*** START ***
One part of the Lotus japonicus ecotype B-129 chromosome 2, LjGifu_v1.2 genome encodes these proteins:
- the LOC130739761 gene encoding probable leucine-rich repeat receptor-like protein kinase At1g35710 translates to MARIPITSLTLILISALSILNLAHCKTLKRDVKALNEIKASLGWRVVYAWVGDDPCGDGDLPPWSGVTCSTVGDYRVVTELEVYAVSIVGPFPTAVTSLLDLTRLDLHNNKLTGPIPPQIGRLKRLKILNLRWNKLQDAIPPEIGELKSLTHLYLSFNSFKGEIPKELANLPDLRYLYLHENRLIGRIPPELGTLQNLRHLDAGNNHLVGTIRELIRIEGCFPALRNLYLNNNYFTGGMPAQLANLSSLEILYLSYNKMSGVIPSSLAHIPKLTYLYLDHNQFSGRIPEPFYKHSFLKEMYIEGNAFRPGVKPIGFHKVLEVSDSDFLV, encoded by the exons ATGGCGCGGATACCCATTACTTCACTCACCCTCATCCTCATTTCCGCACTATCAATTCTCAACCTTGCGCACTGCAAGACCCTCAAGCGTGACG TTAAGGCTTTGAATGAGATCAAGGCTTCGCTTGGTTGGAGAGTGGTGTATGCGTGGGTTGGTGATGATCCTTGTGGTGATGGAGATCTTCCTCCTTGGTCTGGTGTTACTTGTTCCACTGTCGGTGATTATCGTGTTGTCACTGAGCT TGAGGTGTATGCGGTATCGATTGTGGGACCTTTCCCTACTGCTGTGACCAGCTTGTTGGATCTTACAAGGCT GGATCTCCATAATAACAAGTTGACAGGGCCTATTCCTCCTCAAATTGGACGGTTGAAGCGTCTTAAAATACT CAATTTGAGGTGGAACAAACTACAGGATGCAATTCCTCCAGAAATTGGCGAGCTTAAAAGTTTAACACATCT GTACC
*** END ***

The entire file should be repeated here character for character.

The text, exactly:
One part of the Lotus japonicus ecotype B-129 chromosome 2, LjGifu_v1.2 genome encodes these proteins:
- the LOC130739761 gene encoding probable leucine-rich repeat receptor-like protein kinase At1g35710 translates to MARIPITSLTLILISALSILNLAHCKTLKRDVKALNEIKASLGWRVVYAWVGDDPCGDGDLPPWSGVTCSTVGDYRVVTELEVYAVSIVGPFPTAVTSLLDLTRLDLHNNKLTGPIPPQIGRLKRLKILNLRWNKLQDAIPPEIGELKSLTHLYLSFNSFKGEIPKELANLPDLRYLYLHENRLIGRIPPELGTLQNLRHLDAGNNHLVGTIRELIRIEGCFPALRNLYLNNNYFTGGMPAQLANLSSLEILYLSYNKMSGVIPSSLAHIPKLTYLYLDHNQFSGRIPEPFYKHSFLKEMYIEGNAFRPGVKPIGFHKVLEVSDSDFLV, encoded by the exons ATGGCGCGGATACCCATTACTTCACTCACCCTCATCCTCATTTCCGCACTATCAATTCTCAACCTTGCGCACTGCAAGACCCTCAAGCGTGACG TTAAGGCTTTGAATGAGATCAAGGCTTCGCTTGGTTGGAGAGTGGTGTATGCGTGGGTTGGTGATGATCCTTGTGGTGATGGAGATCTTCCTCCTTGGTCTGGTGTTACTTGTTCCACTGTCGGTGATTATCGTGTTGTCACTGAGCT TGAGGTGTATGCGGTATCGATTGTGGGACCTTTCCCTACTGCTGTGACCAGCTTGTTGGATCTTACAAGGCT GGATCTCCATAATAACAAGTTGACAGGGCCTATTCCTCCTCAAATTGGACGGTTGAAGCGTCTTAAAATACT CAATTTGAGGTGGAACAAACTACAGGATGCAATTCCTCCAGAAATTGGCGAGCTTAAAAGTTTAACACATCT GTACC